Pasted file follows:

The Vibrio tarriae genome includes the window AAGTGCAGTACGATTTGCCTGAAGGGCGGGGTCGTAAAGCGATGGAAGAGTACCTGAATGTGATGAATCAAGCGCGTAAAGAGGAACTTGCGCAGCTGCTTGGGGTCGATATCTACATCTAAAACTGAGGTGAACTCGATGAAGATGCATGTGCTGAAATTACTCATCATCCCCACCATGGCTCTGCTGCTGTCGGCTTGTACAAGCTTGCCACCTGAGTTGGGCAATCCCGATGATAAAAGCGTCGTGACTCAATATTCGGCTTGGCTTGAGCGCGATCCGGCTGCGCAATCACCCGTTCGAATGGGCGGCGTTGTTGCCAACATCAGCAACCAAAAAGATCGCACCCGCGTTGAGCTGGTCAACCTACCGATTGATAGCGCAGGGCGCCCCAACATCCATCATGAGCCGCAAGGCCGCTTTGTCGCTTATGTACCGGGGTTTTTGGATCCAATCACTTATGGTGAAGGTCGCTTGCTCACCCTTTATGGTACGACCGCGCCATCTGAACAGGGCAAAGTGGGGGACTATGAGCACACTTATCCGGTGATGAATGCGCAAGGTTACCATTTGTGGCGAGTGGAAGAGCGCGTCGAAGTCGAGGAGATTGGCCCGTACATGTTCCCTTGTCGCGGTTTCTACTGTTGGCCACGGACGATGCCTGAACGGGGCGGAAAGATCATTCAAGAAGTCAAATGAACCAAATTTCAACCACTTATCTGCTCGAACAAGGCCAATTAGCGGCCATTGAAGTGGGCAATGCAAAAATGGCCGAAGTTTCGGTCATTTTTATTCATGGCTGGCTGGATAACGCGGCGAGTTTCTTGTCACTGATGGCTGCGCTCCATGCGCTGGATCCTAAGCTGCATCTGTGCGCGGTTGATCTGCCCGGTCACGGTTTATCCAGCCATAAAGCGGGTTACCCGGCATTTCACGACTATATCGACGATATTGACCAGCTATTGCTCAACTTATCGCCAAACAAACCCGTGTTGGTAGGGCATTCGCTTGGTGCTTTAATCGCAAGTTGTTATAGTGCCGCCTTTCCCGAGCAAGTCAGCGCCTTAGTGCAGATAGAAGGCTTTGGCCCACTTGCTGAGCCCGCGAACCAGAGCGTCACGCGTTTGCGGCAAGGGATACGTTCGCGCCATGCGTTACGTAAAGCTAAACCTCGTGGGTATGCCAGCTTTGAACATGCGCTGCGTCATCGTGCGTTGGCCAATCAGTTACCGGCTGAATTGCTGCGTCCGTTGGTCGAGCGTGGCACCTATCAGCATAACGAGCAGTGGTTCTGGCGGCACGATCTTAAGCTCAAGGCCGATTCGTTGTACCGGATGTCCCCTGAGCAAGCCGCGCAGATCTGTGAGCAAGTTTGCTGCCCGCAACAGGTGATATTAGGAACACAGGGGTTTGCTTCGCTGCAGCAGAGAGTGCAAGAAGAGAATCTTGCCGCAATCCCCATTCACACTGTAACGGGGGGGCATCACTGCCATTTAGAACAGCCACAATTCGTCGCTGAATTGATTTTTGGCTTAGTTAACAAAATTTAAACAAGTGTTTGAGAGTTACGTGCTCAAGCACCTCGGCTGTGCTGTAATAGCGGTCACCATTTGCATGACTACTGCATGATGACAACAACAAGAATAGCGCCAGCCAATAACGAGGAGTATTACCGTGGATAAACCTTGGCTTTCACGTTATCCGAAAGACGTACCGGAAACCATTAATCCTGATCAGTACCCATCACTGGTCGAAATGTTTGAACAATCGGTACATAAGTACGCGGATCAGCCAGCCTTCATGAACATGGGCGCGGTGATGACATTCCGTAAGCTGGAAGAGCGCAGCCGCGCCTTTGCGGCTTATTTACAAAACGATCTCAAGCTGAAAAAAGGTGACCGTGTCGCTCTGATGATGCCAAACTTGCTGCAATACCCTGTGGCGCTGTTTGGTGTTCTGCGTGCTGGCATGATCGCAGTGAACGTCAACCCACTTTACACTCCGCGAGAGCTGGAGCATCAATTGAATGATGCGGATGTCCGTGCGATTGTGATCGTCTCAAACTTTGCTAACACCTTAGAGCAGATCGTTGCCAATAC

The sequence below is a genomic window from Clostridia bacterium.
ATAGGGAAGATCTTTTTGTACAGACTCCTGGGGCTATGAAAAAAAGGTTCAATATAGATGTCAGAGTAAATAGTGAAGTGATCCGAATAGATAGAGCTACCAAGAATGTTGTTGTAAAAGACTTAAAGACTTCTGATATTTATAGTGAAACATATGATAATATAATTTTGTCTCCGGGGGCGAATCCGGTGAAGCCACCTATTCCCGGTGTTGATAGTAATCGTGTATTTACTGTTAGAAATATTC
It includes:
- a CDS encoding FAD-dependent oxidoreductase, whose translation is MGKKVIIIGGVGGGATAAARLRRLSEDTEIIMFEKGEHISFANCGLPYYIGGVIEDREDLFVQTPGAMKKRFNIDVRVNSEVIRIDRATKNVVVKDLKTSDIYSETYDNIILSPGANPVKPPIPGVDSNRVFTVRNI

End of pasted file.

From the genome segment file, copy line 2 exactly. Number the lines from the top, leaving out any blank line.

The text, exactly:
The sequence below is a genomic window from Clostridia bacterium.